The panel tilts back 10 degrees, but it includes no other ergonomic options; that's not at all surprising for a monitor in its price range. The back of the foot stand houses the old guard of connection options, including VGA, DVI, and HDMI, all of which thankfully face back, making accessing them a piece of cake.


From left: HDMI, DVI, and VGA connections.

Build quality is about on par with most 23-inch LED-based monitors, feeling somewhat flimsy at the top of the panel, but stronger toward the bottom where the foot stand and panel meet.

Design and feature highlights
Connectivity VGA, DVI, HDMI
Ergonomic options 10-degree back tilt
Resolution 1,920x1,080 pixels
Aspect ratio 16:9
Audio No
VESA wall-mount support No
Included video cables DVI, DVI-to-HDMI adapter
Backlight LED
Panel type TN
Screen film Glossy
Number of presets 5
Overdrive Yes
Picture options Brightness, Contrast
Color controls RGB and 2 color temperature options
Gamma control No
Additional features Sharpness

Performance
We tested the 23-inch HP x2301 through its DVI input, connected to a Windows Vista PC, using our own DVI cable. The display posted a composite score of 89 on CNET Labs' DisplayMate-based performance tests.

The screen is extremely glossy and reflective with seemingly no antiglare coating. Some may prefer the glossiness, though, as it increases the perceived contrast; however, with the monitor turned off, it could easily double as a mirror.

DisplayMate: The HP x2301 visibly displayed dark gray down to a low level of 2 and light gray was visible to the not-quite-as-high-as-we're-accustomed-but-still-good level of 252. Judging from these findings, the display would likely not have much trouble displaying dark detail or confuse white with light colors.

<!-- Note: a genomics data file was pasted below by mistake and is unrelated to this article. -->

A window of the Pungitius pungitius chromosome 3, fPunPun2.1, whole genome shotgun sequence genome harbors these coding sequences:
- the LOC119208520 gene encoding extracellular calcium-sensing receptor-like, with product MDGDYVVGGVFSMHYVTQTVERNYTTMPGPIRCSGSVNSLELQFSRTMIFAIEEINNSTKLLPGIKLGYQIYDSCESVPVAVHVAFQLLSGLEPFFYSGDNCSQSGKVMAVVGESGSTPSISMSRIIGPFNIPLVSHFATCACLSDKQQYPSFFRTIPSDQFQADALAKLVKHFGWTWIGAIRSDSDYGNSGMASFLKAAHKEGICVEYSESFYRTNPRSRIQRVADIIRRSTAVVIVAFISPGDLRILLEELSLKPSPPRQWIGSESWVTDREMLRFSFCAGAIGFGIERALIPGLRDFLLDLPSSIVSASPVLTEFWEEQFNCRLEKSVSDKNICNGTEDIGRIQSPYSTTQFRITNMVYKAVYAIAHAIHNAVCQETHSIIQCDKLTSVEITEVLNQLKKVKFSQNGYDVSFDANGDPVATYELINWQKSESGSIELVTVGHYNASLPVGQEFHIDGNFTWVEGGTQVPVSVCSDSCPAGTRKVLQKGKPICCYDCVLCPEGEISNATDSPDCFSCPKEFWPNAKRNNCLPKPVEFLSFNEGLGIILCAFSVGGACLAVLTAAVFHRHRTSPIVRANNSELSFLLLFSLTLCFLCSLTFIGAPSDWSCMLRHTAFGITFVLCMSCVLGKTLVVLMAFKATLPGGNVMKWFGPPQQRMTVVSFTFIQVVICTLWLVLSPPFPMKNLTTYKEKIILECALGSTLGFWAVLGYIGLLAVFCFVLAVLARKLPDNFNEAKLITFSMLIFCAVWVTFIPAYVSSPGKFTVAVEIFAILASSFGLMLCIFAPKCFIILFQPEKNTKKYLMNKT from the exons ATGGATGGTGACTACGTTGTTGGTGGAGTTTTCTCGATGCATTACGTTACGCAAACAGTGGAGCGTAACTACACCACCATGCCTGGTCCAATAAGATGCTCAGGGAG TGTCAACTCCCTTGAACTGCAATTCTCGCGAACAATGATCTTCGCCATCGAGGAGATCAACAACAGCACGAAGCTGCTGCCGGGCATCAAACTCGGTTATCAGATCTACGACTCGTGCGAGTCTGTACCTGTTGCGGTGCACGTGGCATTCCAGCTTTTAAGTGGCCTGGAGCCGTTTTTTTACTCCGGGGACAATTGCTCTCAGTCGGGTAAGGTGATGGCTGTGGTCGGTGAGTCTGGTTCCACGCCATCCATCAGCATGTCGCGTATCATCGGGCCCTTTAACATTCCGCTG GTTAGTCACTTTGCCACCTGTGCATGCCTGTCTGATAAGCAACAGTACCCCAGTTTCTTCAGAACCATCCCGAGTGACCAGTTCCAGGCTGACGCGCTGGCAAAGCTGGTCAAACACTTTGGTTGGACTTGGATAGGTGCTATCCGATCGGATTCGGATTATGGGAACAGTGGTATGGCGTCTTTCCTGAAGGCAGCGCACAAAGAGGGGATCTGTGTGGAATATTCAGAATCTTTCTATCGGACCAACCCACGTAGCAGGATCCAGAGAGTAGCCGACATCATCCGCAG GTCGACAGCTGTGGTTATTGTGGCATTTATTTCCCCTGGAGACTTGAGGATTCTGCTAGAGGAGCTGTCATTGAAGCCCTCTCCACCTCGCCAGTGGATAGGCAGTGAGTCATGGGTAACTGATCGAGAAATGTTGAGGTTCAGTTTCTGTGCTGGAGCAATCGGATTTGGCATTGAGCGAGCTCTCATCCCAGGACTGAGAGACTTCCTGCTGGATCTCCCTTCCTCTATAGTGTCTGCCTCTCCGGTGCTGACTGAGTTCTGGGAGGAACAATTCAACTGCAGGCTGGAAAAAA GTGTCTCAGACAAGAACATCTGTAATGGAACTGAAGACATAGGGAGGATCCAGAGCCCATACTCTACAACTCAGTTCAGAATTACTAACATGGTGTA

Color performance overall was good, but it was plagued by the nearly impossible-to-escape green hue problem that crops up on many monitors during the color-tracking test. Dialing the green down to 234 helped a lot, but it was still noticeable.

Backlight bleeding was prevalent along the middle bottom and top edges of the screen as well as along the left edge.

Text: It's difficult screw up text on a modern monitor. So we look not only at the text itself, but also the effect of black text on a white background, which can sometimes cause a weird yellowish glow to emanate around the text. On HP x2301, black text on white looked clear, but with a slight tinge of green around it. Also, fonts were clearly visible down to a 6.8-point size.

Editors' Top Picks

 

ARTICLE DISCUSSION

Conversation powered by Livefyre

Quick Specifications See All

  • Display Type LED-backlit LCD monitor / TFT active matrix
  • Interface DVI
  • Diagonal Size 23 in
  • Pixel Pitch 0.265 mm
  • Image Contrast Ratio 1000:1
  • Image Aspect Ratio 16:9
About The Author

Eric Franklin is a section editor covering how to and tablets. He's also co-host of CNET's do-it-yourself and how-to show, The Fix and is a 20-year tech industry veteran.